My latest Environmental Graffiti article is "5 Ibises Facing Different Levels of Threat". Of the 26 species in the Ibis family, some are endangered species but others are thriving successfully. This sample of 5 ibises includes the endangered Northern Bald Ibis and the successful Sacred Ibis.

"Eudocimus ruber or Scarlet Ibis" by OpenCage

I had written and submitted this article on April 24, but it took the editors until today to begin publishing the weekend's articles. That is why my Suite 101 article described in "The Sacred Ibis is a Pilgrim", below, was publicized first despite being submitted on the 26th.

Today my article, "The Sacred Ibis is an Unwelcome Pilgrim", was published in Suite 101.
"Sacred Ibis or Threskiornis aethiopica" by OpenCage

The Sacred Ibis was worshipped in ancient Egypt. A native of Africa, this successful wading bird still lives there but also thrives in Florida and Europe after escaping from captivity. But do its hosts welcome this pilgrim when it visits?

When I publicized this in my Xanga blog post, titled "A Suite for the Sacred Ibis", I realized that I could post an image on that site also. To do so, I had to "check" a check box to actually insert the image that I had uploaded.

Today Environmental Graffiti published my "The Endangered Macaws of Central America and South America". These rainforest inhabitants are quite lovely birds, but some species are in danger.

The trigger for writing  this article was that I saw two advertisements for the upcoming movie "Rio". This cartoon deals with the last pair of blue macaws, apparently.

In truth, "blue macaw" is a family that includes the hyacinth macaw. So, does the movie present any scientific truth? Will people find my article when looking for a movie review? The passage of time may reveal more than it currently conceals. I would certainly appreciate knowing whether anyone found this blog entry while pursuing a cinematic experience...or when following up after seeing the film.
'Hyacinth Macaw in Foreground' by .
The firestick cactus is known by many names: the Indian tree spurge, the milk bush, the naked lady and the pencil tree.

This succulent cactus has a corrosive, dangerous, irritating, or downright toxic sap. The word "succulent" simply means that this plant is juicy with these fluids.

Part of the danger is that the firestick cactus is easily bruised, so the milky sap can easily be liberated from the plant.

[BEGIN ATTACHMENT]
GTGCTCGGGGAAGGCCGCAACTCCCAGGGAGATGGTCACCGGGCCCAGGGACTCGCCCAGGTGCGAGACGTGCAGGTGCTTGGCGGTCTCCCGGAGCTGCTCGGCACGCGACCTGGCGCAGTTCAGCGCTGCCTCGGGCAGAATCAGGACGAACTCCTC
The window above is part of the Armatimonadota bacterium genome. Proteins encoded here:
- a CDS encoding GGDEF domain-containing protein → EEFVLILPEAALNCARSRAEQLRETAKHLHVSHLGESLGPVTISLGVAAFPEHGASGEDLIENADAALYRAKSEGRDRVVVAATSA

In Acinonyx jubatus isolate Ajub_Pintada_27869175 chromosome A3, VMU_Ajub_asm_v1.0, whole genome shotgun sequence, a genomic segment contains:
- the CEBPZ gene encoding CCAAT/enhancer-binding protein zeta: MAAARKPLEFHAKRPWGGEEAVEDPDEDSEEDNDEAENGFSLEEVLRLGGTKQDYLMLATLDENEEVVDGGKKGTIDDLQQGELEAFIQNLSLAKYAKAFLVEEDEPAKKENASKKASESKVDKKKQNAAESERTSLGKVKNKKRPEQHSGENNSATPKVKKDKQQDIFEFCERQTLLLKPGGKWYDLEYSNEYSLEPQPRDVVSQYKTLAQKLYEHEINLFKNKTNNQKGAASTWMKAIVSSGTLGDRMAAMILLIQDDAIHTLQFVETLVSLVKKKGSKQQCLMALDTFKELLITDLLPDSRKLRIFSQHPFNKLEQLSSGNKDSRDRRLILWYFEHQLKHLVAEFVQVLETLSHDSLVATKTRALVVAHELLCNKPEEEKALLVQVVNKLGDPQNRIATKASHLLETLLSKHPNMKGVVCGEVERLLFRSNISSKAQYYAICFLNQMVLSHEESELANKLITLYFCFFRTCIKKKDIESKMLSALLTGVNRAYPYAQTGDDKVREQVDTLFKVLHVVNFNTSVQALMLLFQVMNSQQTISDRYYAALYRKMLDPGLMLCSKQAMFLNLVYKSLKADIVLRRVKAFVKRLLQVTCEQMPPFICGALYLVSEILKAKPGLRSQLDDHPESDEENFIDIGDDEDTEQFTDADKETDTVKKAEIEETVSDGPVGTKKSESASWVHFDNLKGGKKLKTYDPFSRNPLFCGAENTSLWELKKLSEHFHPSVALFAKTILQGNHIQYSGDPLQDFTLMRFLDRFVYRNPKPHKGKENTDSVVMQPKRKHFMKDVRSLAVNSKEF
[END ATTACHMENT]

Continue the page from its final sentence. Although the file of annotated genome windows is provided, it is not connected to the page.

In the summer of 2010, Pastor Rick Warren received hospital treatment after getting some firestick cactus sap in his eyes. The author of "The Purpose-Driven Life" had apparently been gardening.

Firestick Cactus by Atamari

The Best Growing Conditions for the Firestick Cactus

Gardeners talk about "cactus-friendly" potting soil; that's the "right stuff" here.

Firestick cactus likes sunshine and dry warmth. The thick leaves hoard moisture, although it appreciates a little rain or watering if the ground becomes bone dry.

Southern California and similar climate zones are good for this naked lady cactus. She dislikes frost or cold rainy winters.

Firestick Cactus by H. Zell

Pastor Warren may have been pruning his Indian tree spurge, which does have a tendency to grow tall and top-heavy. He probably took the sensible precaution of wearing gloves before dealing with his firestick cactus, but likely rubbed his forehead and put a few drops of its dangerous sap onto his forehead.

Its intense colours make the firestick cactus a strikingly beautiful, if dangerous, addition to a hot arid garden.

[Mike has written two other articles on this subject.
Firestick Cactus: The Plant with Acid Sap! told much the same story, while The Firestick Cactus: Garden With Care provides more of a slant towards science and gardening].

    Mike DeHaan

    Mike DeHaan began writing professionally in 2010 as the sole proprietor of DeHaan Services.To see this information with the best background image, please refer to "About.Me",  befriend me at Facebook, or circle me at Google+.


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